As details emerge in the Senate plan to cut retirement and salary benefits to save the state money, the Senate Budget committee chairman acknowledged the $1.1 billion in savings will hurt lower wage workers but, he said, he hopes they will be able to find a compromise to reduce the blow .
"Lower earning employees being overly burdened -- that's a legitimate issue,'' said Sen. J.D. Alexander, R-Lake Wales. "But when you take a layer off you have to take it off everybody."
The Senate budget jettisons a compromise proposal crafted by the Senate Government Oversight Committee that would have exempted from the salary cuts all workers in the Florida Retirement System who make $40,000 or less. Those making between $40,000 and $75,000 would have taken 2 percent salary cuts for their retirement and those making more than $75,000 would have faced 4 percent cuts.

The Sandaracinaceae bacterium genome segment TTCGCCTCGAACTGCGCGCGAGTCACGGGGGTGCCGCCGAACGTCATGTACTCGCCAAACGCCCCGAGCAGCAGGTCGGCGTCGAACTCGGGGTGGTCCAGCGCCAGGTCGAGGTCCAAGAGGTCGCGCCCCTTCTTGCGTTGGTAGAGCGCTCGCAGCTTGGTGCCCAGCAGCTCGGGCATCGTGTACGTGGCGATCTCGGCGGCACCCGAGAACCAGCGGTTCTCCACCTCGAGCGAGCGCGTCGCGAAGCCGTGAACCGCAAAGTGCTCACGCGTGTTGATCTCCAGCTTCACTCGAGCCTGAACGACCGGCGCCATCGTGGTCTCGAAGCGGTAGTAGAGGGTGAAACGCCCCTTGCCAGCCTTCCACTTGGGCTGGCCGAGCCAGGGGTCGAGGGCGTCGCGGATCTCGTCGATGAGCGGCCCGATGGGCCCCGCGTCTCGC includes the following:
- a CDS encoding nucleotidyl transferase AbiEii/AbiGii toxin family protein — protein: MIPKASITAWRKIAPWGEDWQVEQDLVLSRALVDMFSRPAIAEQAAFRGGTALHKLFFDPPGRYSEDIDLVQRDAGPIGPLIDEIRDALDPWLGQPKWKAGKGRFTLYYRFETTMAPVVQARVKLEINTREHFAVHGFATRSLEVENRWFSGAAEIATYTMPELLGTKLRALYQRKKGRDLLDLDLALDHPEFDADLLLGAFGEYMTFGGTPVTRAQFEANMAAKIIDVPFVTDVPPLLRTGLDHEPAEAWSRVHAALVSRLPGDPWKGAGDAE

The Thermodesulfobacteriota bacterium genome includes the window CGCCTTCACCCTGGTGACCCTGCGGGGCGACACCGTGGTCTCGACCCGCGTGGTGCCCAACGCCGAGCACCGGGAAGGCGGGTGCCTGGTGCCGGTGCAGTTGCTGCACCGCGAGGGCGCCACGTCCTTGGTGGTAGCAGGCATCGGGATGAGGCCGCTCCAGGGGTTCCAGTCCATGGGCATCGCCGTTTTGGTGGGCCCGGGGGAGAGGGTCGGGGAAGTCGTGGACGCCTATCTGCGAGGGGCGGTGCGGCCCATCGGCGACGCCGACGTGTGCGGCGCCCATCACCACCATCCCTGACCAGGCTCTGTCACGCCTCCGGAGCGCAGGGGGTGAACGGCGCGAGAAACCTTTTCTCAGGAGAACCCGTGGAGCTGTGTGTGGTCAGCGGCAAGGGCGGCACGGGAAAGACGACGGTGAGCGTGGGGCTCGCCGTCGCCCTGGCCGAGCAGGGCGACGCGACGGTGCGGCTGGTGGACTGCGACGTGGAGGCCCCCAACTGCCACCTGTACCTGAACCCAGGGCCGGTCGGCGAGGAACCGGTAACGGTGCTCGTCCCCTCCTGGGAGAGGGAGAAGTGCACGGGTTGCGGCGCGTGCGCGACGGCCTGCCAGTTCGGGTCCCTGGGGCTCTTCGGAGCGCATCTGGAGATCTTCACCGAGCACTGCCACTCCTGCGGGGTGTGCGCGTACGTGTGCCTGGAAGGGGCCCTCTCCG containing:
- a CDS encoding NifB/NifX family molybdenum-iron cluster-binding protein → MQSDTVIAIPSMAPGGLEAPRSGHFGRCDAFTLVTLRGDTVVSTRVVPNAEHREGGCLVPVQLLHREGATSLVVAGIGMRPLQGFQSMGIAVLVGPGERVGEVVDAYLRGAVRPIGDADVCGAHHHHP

Instead, the Senate unveiled a proposal that cuts 3 percent from all employee salaries and uses the money to offset the state contribution into the FRS. The bill also eliminates the traditional defined benefit plan for all but special risk workers; ends the deferred retirement program known as DROP and raises the retirement age for police, fire, parimedics and other public safety officers. Also, the cost-of-living adjustment will end for any service earned after this year, starting July 1. Anyone in FRS now will keep the COLA they have earned.
A parade of teachers, police and other public sector workers warned the change will hurt morale and local economies.
"Enough already," said Andy Ford, president of the Florida Education Association, the teacher's union. "People are frustrated...We are in the final days of preparation for the FCAT and you are destroying the moral of the people in this state who have brough it from 45th to 5th in the nation...We should not be balancing the budget on the back of the people of this state."
He warned: "The changes to the retirement system guarantees that we will be poor until the day we die."